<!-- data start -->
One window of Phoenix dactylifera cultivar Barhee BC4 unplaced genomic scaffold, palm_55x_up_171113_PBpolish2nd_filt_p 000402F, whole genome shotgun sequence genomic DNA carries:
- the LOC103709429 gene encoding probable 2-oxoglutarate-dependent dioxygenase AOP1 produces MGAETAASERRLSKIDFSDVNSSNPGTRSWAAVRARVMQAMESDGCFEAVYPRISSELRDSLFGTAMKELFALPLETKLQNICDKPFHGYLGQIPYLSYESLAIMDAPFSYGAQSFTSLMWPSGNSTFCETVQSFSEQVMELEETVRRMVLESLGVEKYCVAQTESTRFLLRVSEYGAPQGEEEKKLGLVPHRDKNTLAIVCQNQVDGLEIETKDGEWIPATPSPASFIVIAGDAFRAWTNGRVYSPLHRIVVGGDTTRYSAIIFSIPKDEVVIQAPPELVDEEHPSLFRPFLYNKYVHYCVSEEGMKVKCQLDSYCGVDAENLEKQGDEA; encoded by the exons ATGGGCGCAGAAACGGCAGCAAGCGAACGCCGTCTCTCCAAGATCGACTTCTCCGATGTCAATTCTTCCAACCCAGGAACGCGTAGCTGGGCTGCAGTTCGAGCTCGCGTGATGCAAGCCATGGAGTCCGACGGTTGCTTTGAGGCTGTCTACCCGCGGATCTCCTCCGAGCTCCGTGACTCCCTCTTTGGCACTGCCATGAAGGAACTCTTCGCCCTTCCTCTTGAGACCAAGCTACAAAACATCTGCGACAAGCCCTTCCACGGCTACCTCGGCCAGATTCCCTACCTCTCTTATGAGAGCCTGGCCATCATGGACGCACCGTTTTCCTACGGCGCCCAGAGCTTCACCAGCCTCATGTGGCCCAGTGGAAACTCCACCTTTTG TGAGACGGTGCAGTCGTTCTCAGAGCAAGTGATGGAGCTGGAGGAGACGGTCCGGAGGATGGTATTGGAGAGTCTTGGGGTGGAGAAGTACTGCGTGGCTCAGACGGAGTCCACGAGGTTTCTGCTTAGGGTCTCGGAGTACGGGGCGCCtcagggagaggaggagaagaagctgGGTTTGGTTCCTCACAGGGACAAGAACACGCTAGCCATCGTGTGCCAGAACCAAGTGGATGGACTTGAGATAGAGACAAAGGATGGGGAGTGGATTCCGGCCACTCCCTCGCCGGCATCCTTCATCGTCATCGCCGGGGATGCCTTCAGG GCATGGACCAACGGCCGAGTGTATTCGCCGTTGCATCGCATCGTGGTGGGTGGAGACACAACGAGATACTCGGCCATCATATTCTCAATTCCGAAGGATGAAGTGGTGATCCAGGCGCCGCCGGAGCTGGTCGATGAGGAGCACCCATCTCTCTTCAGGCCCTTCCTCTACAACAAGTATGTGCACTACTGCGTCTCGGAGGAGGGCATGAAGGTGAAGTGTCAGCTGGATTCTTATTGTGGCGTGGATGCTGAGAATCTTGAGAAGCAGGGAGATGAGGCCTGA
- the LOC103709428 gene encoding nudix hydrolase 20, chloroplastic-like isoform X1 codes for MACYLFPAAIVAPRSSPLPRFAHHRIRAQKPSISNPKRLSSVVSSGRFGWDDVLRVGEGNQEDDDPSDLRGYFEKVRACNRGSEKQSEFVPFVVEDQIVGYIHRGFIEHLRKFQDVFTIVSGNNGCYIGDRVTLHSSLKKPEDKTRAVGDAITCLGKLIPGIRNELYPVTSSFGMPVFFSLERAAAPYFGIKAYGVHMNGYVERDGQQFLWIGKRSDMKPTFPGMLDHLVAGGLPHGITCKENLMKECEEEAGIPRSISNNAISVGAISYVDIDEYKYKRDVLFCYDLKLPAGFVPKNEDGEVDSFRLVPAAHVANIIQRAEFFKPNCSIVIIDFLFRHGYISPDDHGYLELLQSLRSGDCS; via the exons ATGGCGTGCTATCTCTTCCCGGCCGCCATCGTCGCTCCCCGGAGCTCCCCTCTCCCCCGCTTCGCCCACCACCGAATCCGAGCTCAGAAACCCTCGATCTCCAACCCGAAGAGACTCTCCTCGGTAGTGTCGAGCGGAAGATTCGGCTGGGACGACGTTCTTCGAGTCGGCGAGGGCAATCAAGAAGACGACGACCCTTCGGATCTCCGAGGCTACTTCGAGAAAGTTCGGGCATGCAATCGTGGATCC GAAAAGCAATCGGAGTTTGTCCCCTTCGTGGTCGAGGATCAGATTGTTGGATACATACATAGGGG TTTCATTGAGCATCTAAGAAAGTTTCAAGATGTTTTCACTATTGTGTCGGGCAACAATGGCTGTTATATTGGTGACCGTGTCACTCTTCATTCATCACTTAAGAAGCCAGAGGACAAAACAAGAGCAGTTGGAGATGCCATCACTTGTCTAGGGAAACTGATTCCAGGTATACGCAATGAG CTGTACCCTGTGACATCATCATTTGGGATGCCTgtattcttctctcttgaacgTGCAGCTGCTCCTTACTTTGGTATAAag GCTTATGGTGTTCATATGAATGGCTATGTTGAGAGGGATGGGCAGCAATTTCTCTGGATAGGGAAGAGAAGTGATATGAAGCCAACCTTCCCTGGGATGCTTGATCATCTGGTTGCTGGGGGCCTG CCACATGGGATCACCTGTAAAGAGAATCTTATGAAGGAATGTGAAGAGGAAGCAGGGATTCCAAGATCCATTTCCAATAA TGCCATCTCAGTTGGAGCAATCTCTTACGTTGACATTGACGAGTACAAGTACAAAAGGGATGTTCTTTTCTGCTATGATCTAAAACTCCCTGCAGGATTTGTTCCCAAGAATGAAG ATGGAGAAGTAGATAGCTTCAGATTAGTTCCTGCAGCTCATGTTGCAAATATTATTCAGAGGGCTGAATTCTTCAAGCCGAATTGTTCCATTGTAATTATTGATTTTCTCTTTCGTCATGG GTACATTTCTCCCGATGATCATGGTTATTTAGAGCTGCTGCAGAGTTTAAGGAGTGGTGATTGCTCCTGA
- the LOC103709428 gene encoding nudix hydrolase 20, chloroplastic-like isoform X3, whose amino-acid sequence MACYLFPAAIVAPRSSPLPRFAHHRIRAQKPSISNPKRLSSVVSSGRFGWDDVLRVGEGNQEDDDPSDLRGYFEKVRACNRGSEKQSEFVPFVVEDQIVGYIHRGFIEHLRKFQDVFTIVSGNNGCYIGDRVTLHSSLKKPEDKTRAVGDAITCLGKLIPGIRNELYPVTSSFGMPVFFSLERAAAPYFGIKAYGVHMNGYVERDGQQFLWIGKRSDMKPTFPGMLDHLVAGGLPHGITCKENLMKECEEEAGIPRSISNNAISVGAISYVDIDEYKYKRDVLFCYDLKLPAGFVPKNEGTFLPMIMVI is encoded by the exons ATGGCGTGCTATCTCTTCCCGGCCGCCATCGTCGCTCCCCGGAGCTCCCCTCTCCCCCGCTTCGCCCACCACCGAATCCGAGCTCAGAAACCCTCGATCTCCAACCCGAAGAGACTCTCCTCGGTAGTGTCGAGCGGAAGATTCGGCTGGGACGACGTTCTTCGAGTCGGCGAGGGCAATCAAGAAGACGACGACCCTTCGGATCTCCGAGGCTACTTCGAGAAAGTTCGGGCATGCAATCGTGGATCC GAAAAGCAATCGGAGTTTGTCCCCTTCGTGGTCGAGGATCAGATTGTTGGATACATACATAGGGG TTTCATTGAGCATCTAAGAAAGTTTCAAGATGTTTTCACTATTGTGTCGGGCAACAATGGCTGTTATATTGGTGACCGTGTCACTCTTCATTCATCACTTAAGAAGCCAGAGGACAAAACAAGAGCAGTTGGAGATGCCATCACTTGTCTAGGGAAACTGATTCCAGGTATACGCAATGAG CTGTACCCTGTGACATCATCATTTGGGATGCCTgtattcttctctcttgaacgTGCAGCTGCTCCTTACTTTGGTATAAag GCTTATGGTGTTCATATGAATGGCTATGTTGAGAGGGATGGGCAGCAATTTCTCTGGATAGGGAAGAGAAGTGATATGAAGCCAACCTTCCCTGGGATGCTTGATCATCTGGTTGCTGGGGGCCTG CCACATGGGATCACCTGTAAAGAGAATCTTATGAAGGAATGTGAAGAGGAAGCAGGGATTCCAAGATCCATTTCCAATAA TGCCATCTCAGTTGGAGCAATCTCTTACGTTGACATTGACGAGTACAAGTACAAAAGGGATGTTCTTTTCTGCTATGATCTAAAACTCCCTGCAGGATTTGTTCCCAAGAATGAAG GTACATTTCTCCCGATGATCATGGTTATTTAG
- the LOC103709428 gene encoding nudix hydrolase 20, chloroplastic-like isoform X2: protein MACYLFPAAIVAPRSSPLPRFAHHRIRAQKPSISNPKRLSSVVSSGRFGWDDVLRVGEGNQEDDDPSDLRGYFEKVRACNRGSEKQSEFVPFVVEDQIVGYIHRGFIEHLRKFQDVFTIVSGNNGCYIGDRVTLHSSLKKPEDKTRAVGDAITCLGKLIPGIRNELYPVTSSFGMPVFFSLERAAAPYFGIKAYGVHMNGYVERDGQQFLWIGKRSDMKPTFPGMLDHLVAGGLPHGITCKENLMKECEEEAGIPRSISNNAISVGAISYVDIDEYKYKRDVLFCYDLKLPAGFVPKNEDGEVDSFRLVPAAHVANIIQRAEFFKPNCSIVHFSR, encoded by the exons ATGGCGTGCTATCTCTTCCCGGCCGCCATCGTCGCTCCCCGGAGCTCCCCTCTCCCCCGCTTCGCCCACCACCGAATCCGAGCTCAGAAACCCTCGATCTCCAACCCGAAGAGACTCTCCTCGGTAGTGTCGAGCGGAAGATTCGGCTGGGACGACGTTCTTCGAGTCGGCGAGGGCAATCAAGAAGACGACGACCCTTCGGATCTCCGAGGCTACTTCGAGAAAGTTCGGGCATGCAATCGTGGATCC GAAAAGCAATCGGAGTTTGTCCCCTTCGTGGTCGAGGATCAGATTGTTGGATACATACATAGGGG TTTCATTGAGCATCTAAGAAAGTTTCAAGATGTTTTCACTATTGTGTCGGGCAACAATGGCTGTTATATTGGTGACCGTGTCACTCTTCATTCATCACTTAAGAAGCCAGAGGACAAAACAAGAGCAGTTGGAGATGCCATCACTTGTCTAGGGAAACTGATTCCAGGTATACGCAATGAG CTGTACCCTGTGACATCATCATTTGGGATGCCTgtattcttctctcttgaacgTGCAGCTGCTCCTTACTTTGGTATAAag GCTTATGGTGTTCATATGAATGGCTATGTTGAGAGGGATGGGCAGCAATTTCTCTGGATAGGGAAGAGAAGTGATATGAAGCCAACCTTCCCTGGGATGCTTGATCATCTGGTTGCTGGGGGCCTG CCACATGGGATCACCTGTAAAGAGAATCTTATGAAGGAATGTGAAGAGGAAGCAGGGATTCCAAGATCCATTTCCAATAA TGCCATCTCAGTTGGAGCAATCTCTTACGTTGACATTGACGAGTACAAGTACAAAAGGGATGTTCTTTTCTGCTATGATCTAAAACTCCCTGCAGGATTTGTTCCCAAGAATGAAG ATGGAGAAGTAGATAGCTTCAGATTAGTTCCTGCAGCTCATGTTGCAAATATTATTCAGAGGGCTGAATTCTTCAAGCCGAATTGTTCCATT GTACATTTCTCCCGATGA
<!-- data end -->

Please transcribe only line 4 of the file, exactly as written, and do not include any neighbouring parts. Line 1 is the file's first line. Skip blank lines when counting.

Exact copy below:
- the LOC103709428 gene encoding nudix hydrolase 20, chloroplastic-like isoform X3, whose amino-acid sequence MACYLFPAAIVAPRSSPLPRFAHHRIRAQKPSISNPKRLSSVVSSGRFGWDDVLRVGEGNQEDDDPSDLRGYFEKVRACNRGSEKQSEFVPFVVEDQIVGYIHRGFIEHLRKFQDVFTIVSGNNGCYIGDRVTLHSSLKKPEDKTRAVGDAITCLGKLIPGIRNELYPVTSSFGMPVFFSLERAAAPYFGIKAYGVHMNGYVERDGQQFLWIGKRSDMKPTFPGMLDHLVAGGLPHGITCKENLMKECEEEAGIPRSISNNAISVGAISYVDIDEYKYKRDVLFCYDLKLPAGFVPKNEGTFLPMIMVI is encoded by the exons ATGGCGTGCTATCTCTTCCCGGCCGCCATCGTCGCTCCCCGGAGCTCCCCTCTCCCCCGCTTCGCCCACCACCGAATCCGAGCTCAGAAACCCTCGATCTCCAACCCGAAGAGACTCTCCTCGGTAGTGTCGAGCGGAAGATTCGGCTGGGACGACGTTCTTCGAGTCGGCGAGGGCAATCAAGAAGACGACGACCCTTCGGATCTCCGAGGCTACTTCGAGAAAGTTCGGGCATGCAATCGTGGATCC GAAAAGCAATCGGAGTTTGTCCCCTTCGTGGTCGAGGATCAGATTGTTGGATACATACATAGGGG TTTCATTGAGCATCTAAGAAAGTTTCAAGATGTTTTCACTATTGTGTCGGGCAACAATGGCTGTTATATTGGTGACCGTGTCACTCTTCATTCATCACTTAAGAAGCCAGAGGACAAAACAAGAGCAGTTGGAGATGCCATCACTTGTCTAGGGAAACTGATTCCAGGTATACGCAATGAG CTGTACCCTGTGACATCATCATTTGGGATGCCTgtattcttctctcttgaacgTGCAGCTGCTCCTTACTTTGGTATAAag GCTTATGGTGTTCATATGAATGGCTATGTTGAGAGGGATGGGCAGCAATTTCTCTGGATAGGGAAGAGAAGTGATATGAAGCCAACCTTCCCTGGGATGCTTGATCATCTGGTTGCTGGGGGCCTG CCACATGGGATCACCTGTAAAGAGAATCTTATGAAGGAATGTGAAGAGGAAGCAGGGATTCCAAGATCCATTTCCAATAA TGCCATCTCAGTTGGAGCAATCTCTTACGTTGACATTGACGAGTACAAGTACAAAAGGGATGTTCTTTTCTGCTATGATCTAAAACTCCCTGCAGGATTTGTTCCCAAGAATGAAG GTACATTTCTCCCGATGATCATGGTTATTTAG